It seems like everyone has a “Candyman” story. When I was seven, I would sneak into my sister’s room after my parents fell asleep. We would watch all sorts of films and when we were too afraid to fall asleep, we would talk ourselves into oblivion. Horror films brought us together in a way other movies couldn’t. Maybe it was the thrill of childhood rebellion. Or, maybe it was the security of not being alone. As a child, Candyman was nothing more than a scary story that amplified a fear of bees and slashers. After watching it again nearly fifteen years later, my fondness for it has faded into unabashed discomfort. It is no longer a movie that evoked childhood thrill. I cannot separate the merit of the work from the irresponsibility of its storytelling. The characterization of Candyman as a grotesque, hostile, and threatening black man obsessed with a white woman perpetuates dangerous racial stereotypes. The consequence of this depiction fortifies the racial fears and constructs that people of color have worked so ardently to dismantle.
While the film incorporates a backstory that helps humanize Candyman’s rage, the complexity and emotional impact of his trauma is largely left unexplored. This is illustrated in the way Helen Lyle learns Candyman was murdered in a vicious hate act. The film makes no attempt to expand and emotionalize this atrocity through a visual depiction. Visual depiction increases credibility and urges audience members to confront uncomfortable truths, sympathize with the victim, and condemn the perpetrators. The effect of oral storytelling is that it reinforces a disconnect and inhibits villainous forces like racism from being properly acknowledged in the story’s context. Through this incident, the film failed to substantiate Candyman’s actions by underlining complex emotionality. Candyman’s apparent one-sidedness eroded the potential for audience sympathy and intensified racial fears. After Helen learns of Candyman’s trauma, she develops a thesis that invalidates the authenticity of Candyman for her anthropological dissertation. Helen’s consumption of Candyman’s narrative and subsequent skepticism emboldens the narrative’s racial inequalities. It appears the study of Candyman and Cabrini-Green, the poverty-stricken neighborhood he terrorizes, is merely a mechanism to her advance anthropological pursuits. It is not genuine concern, but rather, a curiosity that propels Helen’s work.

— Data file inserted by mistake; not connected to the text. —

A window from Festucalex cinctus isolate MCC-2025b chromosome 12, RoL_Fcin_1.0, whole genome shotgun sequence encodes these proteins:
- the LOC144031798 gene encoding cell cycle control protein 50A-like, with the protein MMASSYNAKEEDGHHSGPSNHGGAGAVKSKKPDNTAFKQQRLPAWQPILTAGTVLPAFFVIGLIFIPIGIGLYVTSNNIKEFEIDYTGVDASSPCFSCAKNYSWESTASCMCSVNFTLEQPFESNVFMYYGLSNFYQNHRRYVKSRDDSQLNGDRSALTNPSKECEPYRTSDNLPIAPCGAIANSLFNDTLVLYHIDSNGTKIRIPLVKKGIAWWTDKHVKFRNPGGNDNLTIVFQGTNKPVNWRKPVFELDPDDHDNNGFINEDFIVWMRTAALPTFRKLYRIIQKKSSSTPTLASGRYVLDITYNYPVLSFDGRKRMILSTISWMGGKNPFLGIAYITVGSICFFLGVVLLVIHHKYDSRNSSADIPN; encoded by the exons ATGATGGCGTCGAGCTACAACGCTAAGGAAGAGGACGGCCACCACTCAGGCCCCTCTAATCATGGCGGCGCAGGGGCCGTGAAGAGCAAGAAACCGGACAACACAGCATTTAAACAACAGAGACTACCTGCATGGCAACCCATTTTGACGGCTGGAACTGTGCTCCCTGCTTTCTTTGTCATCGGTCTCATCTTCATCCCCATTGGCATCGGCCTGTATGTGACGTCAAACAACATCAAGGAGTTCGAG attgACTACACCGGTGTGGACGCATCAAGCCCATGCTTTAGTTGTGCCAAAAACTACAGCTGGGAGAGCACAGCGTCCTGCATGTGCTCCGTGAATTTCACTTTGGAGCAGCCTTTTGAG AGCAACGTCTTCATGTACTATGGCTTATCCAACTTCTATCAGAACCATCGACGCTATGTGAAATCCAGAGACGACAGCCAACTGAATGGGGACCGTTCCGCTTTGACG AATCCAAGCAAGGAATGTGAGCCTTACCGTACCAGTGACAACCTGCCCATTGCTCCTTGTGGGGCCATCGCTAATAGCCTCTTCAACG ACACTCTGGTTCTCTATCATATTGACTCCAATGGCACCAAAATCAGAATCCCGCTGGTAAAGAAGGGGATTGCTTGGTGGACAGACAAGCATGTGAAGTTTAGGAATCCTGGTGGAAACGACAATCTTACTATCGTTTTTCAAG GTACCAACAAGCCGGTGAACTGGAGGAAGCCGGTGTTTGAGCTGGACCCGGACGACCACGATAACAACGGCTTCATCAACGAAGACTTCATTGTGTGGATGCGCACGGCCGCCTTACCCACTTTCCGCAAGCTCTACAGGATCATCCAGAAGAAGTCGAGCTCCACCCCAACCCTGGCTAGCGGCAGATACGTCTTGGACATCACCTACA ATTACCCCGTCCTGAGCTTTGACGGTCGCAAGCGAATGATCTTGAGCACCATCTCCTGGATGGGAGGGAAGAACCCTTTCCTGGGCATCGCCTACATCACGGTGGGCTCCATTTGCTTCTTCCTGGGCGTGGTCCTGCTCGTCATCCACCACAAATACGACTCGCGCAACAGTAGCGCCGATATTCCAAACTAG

In addition to the white consumption of black tragedy for personal benefit, Candyman promotes a racial caricature reminiscent of D.W Griffith’s “Birth of a Nation.” Similar to Candyman, reception of Griffith’s 1915 film differed on two accounts: the artistic merit and its appallingly racist content. For some, Griffith’s bold cinematic choices revolutionized the motion picture industry and thus, warranted it a historic artifact despite its disturbingly racist narrative. Birth of a Nation relied on racist tropes including the hypersexualized and violent savagery of African American men to intensify social fears and validate racial anxiety. Specifically, it championed a notion that black men pose a dangerous threat to white women. Although Candyman isn’t as explicit as Birth of a Nation, it echoes similar sentiments. While Candyman was summoned by Helen’s naïve accord (i.e. she said his name five times), he terrorizes her for an elongated period because of her resemblance to his late lover. At one point, Candyman deliberately acknowledges this obsession, stating, “it was always you.” The film’s horror is contingent upon this irrational obsession. Candyman’s actions are guided in part because of his myth (i.e. “needs to shed innocent blood”) and his fascination with Helen. Worse than just irresponsible storytelling, Candyman augments racist tropes for commercial gain. For that reason, any creative value is compromised almost entirely.